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Mona Lisa Overdrive (Sprawl #3)

3.93 of 5 stars 3.93  ·  rating details  ·  19,687 ratings  ·  420 reviews
William Gibson, author of the extraordinary multiaward-winning novel "Neuromancer," has written his most brilliant and thrilling work to date . . ."The Mona Lisa Overdrive," Enter Gibson's unique world--lyric and mechanical, erotic and violent, sobering and exciting--where multinational corporations and high tech outlaws vie for power, traveling into the computer-generated ...more
Hardcover, 260 pages
Published October 1st 1988 by Bantam Dell Pub Group (Trd) (first published 1988)
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Sep 05, 2014 Carmen rated it 5 of 5 stars  ·  review of another edition
Recommends it for: Sci-Fi Fans
Recommended to Carmen by: Derek In Real Life
William Gibson's "conclusion" to the Sprawl trilogy. Conclusion is in quotes because it's a loose trilogy.

Gibson does what he does best in this novel: takes three different story arcs and weaves them together into a wonderful story that comes together neatly in the end.

Kumiko is a young teenager who is the daughter of a powerful yakuza. She's sent to England to hide from her father's enemies, with only a "ghost," given to her by her father, to keep her company. The "ghost" is really an AI unit t
A much more accessible version of Gibson's cyberpunk stylings, Mona Lisa Overdrive is a pretty straight forward espionage thriller in comparison to what came before, and as such I found it that much more enjoyable.

Instead of technical information and a sentient AI point of view or endless discussions about what makes us human, the effects of technology on society and freewill we're treated to the lives of four characters in sequential chapters whose lives are on a fateful collision course plotte
‘Mona Lisa acelerada’ cierra la trilogía cyberpunk The Sprawl, que se inició con ‘Neuromante’ y continuó con ‘Conde Cero’. La historia tiene lugar ocho años después de lo acaecido en ‘Conde Cero’ y, como suele ser habitual con William Gibson, la novela la conforman varias líneas argumentales que convergen al final.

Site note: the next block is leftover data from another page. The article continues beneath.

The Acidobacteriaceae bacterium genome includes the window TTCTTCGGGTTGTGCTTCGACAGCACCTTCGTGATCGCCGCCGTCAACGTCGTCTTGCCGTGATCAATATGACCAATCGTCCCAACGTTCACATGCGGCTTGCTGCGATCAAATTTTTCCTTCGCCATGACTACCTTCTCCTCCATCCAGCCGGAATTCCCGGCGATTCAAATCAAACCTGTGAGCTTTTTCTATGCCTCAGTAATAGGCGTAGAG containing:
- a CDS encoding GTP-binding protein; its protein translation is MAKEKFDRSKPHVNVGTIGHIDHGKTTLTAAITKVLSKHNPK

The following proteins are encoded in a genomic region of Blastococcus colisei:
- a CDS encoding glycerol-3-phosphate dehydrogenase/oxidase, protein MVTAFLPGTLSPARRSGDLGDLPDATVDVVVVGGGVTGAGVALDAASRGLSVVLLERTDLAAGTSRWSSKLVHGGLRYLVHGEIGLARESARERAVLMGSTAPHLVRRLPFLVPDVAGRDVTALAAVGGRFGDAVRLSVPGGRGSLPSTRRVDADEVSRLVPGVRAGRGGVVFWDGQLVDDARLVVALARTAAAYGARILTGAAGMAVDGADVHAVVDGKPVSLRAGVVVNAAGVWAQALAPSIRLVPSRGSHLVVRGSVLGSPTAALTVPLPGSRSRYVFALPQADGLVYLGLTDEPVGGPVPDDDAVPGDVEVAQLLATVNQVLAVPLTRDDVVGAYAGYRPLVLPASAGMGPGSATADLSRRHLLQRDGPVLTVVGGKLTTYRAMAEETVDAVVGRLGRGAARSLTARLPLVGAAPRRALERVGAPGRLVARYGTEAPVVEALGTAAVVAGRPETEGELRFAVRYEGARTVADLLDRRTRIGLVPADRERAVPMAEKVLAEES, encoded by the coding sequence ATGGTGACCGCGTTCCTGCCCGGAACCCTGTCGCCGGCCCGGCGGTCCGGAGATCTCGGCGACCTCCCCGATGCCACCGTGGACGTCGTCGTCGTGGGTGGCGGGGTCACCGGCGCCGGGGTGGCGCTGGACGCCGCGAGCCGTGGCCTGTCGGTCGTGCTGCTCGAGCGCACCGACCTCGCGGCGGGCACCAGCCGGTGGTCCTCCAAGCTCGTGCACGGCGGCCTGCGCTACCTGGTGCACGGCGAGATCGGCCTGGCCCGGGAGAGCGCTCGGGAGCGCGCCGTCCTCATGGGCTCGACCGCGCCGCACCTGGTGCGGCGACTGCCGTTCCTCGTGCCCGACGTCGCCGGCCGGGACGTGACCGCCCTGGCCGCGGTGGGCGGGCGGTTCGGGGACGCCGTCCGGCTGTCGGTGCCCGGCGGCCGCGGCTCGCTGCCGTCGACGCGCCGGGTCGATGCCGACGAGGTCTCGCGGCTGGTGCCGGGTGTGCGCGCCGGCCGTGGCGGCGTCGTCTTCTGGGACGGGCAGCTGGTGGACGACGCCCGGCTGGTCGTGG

Por un lado tenemos a Kumiko, una niña japonesa enviada a Londres por su padre, un jefe de la yakuza, para protegerla. En Londres, hará amistad con Sally Shears, una extraña mujer que
Mona Lisa Overdrive is the third book in Gibson's Sprawl trilogy, and it's the most fully-realized of the three. The plots of Neuromancer and Count Zero followed the same pattern, and Count Zero really only served as a bridge between the first and third books. Mona Lisa Overdrive flips back and forth between four subplots which weave together nicely, both with each other and with the previous two books. The characters start to matter a little more and feel more like real people than 2D plot-pupp ...more
Alexander McNabb
If Neuromancer was debut brilliance, Count Zero was a continuation that lacked the punch of the first in the Sprawl trilogy, yet still packed enough crowd pleasing swagger to make it a top class read (with, perhaps, the lack of purpose that greatness demands).

In hindsight, this is perhaps the way a great trilogy should go, because one's expectations are set perhaps a tad lower by the time you get to Mona Lisa Overdrive. So you're nicely set up for the rabbit punch when it comes.

Gibson has broug
Kat  Hooper
ORIGINALLY POSTED AT Fantasy Literature.

In Mona Lisa Overdrive, the third and final novel in William Gibson’s Sprawl trilogy, it’s been seven years since Angie Mitchell (from Count Zero) was taken out of Maas Biolabs and now she’s a famous simstim star who’s trying to break her designer drug habit. But a jealous Lady 3Jane plans to kidnap Angie and replace her with a cheap prostitute named Mona Lisa who’s addicted to stimulants and happens to look like Angie.

In a dilapidated section of New Jerse